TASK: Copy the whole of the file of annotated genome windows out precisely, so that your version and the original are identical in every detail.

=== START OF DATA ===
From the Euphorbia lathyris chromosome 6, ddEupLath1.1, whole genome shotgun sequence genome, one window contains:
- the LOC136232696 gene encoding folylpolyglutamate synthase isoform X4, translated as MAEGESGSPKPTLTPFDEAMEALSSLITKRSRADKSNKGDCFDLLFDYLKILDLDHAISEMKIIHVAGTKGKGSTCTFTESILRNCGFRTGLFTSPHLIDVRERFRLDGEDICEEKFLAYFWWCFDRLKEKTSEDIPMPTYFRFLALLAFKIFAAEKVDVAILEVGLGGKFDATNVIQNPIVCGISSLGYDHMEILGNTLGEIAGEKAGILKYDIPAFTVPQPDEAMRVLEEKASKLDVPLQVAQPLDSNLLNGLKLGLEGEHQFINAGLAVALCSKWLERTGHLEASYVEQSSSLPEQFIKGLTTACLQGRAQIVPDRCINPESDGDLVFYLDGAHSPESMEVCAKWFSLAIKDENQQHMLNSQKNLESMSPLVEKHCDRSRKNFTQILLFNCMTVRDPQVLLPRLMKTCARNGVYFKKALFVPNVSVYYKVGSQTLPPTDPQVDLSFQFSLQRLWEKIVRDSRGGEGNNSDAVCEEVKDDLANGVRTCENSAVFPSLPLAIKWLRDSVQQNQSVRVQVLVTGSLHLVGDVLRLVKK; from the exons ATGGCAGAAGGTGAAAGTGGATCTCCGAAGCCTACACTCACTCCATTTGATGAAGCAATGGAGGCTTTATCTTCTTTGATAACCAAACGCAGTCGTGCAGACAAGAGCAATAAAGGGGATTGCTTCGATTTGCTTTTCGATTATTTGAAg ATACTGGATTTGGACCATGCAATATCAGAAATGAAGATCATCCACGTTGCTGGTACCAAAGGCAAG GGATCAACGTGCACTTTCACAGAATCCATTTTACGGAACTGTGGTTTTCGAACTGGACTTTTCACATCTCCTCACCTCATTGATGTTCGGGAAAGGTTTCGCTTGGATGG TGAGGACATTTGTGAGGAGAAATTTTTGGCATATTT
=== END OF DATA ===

From the Euphorbia lathyris chromosome 6, ddEupLath1.1, whole genome shotgun sequence genome, one window contains:
- the LOC136232696 gene encoding folylpolyglutamate synthase isoform X4, translated as MAEGESGSPKPTLTPFDEAMEALSSLITKRSRADKSNKGDCFDLLFDYLKILDLDHAISEMKIIHVAGTKGKGSTCTFTESILRNCGFRTGLFTSPHLIDVRERFRLDGEDICEEKFLAYFWWCFDRLKEKTSEDIPMPTYFRFLALLAFKIFAAEKVDVAILEVGLGGKFDATNVIQNPIVCGISSLGYDHMEILGNTLGEIAGEKAGILKYDIPAFTVPQPDEAMRVLEEKASKLDVPLQVAQPLDSNLLNGLKLGLEGEHQFINAGLAVALCSKWLERTGHLEASYVEQSSSLPEQFIKGLTTACLQGRAQIVPDRCINPESDGDLVFYLDGAHSPESMEVCAKWFSLAIKDENQQHMLNSQKNLESMSPLVEKHCDRSRKNFTQILLFNCMTVRDPQVLLPRLMKTCARNGVYFKKALFVPNVSVYYKVGSQTLPPTDPQVDLSFQFSLQRLWEKIVRDSRGGEGNNSDAVCEEVKDDLANGVRTCENSAVFPSLPLAIKWLRDSVQQNQSVRVQVLVTGSLHLVGDVLRLVKK; from the exons ATGGCAGAAGGTGAAAGTGGATCTCCGAAGCCTACACTCACTCCATTTGATGAAGCAATGGAGGCTTTATCTTCTTTGATAACCAAACGCAGTCGTGCAGACAAGAGCAATAAAGGGGATTGCTTCGATTTGCTTTTCGATTATTTGAAg ATACTGGATTTGGACCATGCAATATCAGAAATGAAGATCATCCACGTTGCTGGTACCAAAGGCAAG GGATCAACGTGCACTTTCACAGAATCCATTTTACGGAACTGTGGTTTTCGAACTGGACTTTTCACATCTCCTCACCTCATTGATGTTCGGGAAAGGTTTCGCTTGGATGG TGAGGACATTTGTGAGGAGAAATTTTTGGCATATTT